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Trudeau’s Tax Promises; Which Ones has He Kept?

Since Prime Minister Justin Trudeau has made several promises since running in the 2015 Federal Election. Now approaching 500 days in office, we can examine which promises have been kept and which have not been fulfilled.

What Trudeau Promised

Introduced in the Harper era, family income splitting allowed a higher-earning spouse to transfer to their spouse, lowering income tax for the higher earner. Trudeau promised to abolish income splitting and has succeeded in doing so. The Liberal government made it a priority to eliminate many of the personal tax credits implemented by former prime minister Harper’s Conservative government and shift the federal focus to larger benefits programs.

Another promise Trudeau made was to restructure the income tax brackets and on Jan. 1, 2017 a middle-class tax cut was introduced. The middle tax bracket dropped to 20.5 per cent from 22 per cent 2016. This bracket includes all income between $45,282 and $90,563, with savings of $680. Along with cutting the middle tax bracket, a new bracket was introduced for Canadians who earn more than $200,000 per year. This bracket was increased from 29 per cent to 33 per cent. The previous rate of 29 per cent still applies to income between $140,388 and $200,000.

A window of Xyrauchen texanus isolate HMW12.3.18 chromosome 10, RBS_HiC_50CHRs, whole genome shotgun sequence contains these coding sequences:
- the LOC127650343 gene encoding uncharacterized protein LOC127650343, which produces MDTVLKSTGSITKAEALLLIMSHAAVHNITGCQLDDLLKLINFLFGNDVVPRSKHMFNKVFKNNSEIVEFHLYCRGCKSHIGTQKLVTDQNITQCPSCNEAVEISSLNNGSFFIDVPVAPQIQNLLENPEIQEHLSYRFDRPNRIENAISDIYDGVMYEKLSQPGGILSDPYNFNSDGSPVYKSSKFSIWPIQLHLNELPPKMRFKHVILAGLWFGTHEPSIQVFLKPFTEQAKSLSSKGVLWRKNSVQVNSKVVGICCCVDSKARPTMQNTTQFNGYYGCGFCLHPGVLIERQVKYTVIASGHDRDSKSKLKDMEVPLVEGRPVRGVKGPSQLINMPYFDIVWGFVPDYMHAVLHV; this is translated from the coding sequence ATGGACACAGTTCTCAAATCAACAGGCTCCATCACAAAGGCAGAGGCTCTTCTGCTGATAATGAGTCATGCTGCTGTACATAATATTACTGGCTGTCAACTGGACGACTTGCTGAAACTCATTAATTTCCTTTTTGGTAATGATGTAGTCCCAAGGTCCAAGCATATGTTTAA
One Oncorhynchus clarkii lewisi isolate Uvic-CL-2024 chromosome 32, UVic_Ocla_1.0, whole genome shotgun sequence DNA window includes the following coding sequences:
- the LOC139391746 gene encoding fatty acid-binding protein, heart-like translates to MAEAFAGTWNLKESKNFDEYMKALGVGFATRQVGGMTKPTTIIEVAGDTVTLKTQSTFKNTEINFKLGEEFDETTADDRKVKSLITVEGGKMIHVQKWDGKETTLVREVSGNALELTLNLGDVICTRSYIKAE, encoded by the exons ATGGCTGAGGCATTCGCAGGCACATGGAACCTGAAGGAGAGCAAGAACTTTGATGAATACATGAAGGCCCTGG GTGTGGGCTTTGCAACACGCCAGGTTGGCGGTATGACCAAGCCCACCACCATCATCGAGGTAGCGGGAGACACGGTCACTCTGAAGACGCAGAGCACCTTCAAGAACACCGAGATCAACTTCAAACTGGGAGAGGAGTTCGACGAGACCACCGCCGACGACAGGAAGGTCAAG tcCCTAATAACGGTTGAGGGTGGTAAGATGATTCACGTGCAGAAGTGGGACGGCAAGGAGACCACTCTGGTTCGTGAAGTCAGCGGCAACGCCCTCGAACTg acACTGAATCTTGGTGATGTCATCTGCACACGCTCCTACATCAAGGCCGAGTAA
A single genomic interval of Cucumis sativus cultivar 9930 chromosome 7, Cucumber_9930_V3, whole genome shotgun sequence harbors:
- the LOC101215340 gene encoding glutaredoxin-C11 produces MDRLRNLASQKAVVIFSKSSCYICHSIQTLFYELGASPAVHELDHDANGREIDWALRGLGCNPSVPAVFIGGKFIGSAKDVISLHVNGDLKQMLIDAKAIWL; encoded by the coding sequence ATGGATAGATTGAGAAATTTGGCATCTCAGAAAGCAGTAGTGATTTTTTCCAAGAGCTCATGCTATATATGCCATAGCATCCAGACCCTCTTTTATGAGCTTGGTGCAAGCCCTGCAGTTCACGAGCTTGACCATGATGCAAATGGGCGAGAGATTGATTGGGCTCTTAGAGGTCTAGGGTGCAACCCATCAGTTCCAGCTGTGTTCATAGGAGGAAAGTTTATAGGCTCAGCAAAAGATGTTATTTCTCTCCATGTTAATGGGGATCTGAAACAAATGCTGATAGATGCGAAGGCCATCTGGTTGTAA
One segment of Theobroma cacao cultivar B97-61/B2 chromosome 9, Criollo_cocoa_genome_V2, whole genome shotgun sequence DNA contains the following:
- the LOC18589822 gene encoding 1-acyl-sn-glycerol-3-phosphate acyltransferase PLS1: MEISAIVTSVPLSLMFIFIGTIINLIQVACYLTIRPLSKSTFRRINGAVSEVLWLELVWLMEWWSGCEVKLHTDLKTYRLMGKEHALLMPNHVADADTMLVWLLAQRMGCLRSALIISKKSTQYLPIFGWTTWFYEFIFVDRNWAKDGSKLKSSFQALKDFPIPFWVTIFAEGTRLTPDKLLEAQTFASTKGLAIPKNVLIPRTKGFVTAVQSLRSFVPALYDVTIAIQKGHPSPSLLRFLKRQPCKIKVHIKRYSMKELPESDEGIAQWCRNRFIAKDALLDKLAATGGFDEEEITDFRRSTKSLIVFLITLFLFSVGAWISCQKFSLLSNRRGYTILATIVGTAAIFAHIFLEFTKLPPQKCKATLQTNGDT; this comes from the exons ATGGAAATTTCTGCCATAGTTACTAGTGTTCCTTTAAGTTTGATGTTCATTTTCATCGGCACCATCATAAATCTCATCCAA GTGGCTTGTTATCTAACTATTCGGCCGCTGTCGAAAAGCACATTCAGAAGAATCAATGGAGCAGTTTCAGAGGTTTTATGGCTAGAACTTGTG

While Prime Minister Trudeau’s government has succeeded in fulfilling most of its promises regarding taxes thus far, there a few that have been broken. To start, the Liberals pledged to introduce incentives that encourage employers to hire more young people. Although, it was not included in the last federal budget. The proposed plan would offer a 12-month holiday on employment insurance premiums to employers that hire people aged 18 to 24 for permanent positions.

The Liberal’s promise to reduce the small business tax rate from 11 per cent to 9 per cent has also not yet been announced. Instead, the Trudeau government has chosen to fix the rate at 10.5 per cent. The Canadian Federation of Independent Businesses estimates this will cost small firms more than $900 million per year until 2019.

Finance Minister Morneau argues that the Liberal’s middle-income tax cut, employment insurance reforms, and modified child benefit are “improving the situation of every customer of small and medium-sized businesses in this country.”

During his 2015 campaign, Trudeau promised to revise taxes on stock options. Tech start-ups usually use stock options as a way to recruit top employees for a lower cash salary. By failing to follow through with their promise to set a cap on how much employees can claim through stock option deductions, the government has made the stock option policies of these companies less competitive. As a result, it’s now more difficult for these companies to recruit top talent.

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